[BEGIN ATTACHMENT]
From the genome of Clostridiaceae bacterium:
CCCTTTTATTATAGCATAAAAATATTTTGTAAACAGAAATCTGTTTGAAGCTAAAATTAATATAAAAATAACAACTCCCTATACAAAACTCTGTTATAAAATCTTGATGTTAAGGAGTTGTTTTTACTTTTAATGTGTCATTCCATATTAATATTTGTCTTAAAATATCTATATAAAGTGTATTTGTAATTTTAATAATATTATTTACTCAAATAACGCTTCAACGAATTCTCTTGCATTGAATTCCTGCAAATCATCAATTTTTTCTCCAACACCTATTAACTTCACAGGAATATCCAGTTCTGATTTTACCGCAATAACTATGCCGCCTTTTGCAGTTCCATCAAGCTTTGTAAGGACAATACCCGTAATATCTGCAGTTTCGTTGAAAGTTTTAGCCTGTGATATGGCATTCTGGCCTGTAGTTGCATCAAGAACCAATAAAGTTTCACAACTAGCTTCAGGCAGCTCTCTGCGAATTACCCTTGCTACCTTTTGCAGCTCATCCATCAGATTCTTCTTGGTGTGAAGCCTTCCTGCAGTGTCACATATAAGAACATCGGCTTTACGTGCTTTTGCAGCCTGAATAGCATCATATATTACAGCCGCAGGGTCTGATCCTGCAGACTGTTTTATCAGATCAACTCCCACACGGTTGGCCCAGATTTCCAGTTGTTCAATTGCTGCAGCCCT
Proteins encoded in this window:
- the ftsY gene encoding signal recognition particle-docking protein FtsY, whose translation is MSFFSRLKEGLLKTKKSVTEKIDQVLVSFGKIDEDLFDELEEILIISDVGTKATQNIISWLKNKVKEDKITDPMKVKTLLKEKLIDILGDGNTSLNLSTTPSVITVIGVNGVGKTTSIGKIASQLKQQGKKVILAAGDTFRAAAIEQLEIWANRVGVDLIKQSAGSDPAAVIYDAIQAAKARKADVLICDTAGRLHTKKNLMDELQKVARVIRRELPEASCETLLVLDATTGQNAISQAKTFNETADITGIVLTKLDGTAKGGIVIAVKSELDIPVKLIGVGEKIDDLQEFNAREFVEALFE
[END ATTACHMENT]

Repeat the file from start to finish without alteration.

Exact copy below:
From the genome of Clostridiaceae bacterium:
CCCTTTTATTATAGCATAAAAATATTTTGTAAACAGAAATCTGTTTGAAGCTAAAATTAATATAAAAATAACAACTCCCTATACAAAACTCTGTTATAAAATCTTGATGTTAAGGAGTTGTTTTTACTTTTAATGTGTCATTCCATATTAATATTTGTCTTAAAATATCTATATAAAGTGTATTTGTAATTTTAATAATATTATTTACTCAAATAACGCTTCAACGAATTCTCTTGCATTGAATTCCTGCAAATCATCAATTTTTTCTCCAACACCTATTAACTTCACAGGAATATCCAGTTCTGATTTTACCGCAATAACTATGCCGCCTTTTGCAGTTCCATCAAGCTTTGTAAGGACAATACCCGTAATATCTGCAGTTTCGTTGAAAGTTTTAGCCTGTGATATGGCATTCTGGCCTGTAGTTGCATCAAGAACCAATAAAGTTTCACAACTAGCTTCAGGCAGCTCTCTGCGAATTACCCTTGCTACCTTTTGCAGCTCATCCATCAGATTCTTCTTGGTGTGAAGCCTTCCTGCAGTGTCACATATAAGAACATCGGCTTTACGTGCTTTTGCAGCCTGAATAGCATCATATATTACAGCCGCAGGGTCTGATCCTGCAGACTGTTTTATCAGATCAACTCCCACACGGTTGGCCCAGATTTCCAGTTGTTCAATTGCTGCAGCCCT
Proteins encoded in this window:
- the ftsY gene encoding signal recognition particle-docking protein FtsY, whose translation is MSFFSRLKEGLLKTKKSVTEKIDQVLVSFGKIDEDLFDELEEILIISDVGTKATQNIISWLKNKVKEDKITDPMKVKTLLKEKLIDILGDGNTSLNLSTTPSVITVIGVNGVGKTTSIGKIASQLKQQGKKVILAAGDTFRAAAIEQLEIWANRVGVDLIKQSAGSDPAAVIYDAIQAAKARKADVLICDTAGRLHTKKNLMDELQKVARVIRRELPEASCETLLVLDATTGQNAISQAKTFNETADITGIVLTKLDGTAKGGIVIAVKSELDIPVKLIGVGEKIDDLQEFNAREFVEALFE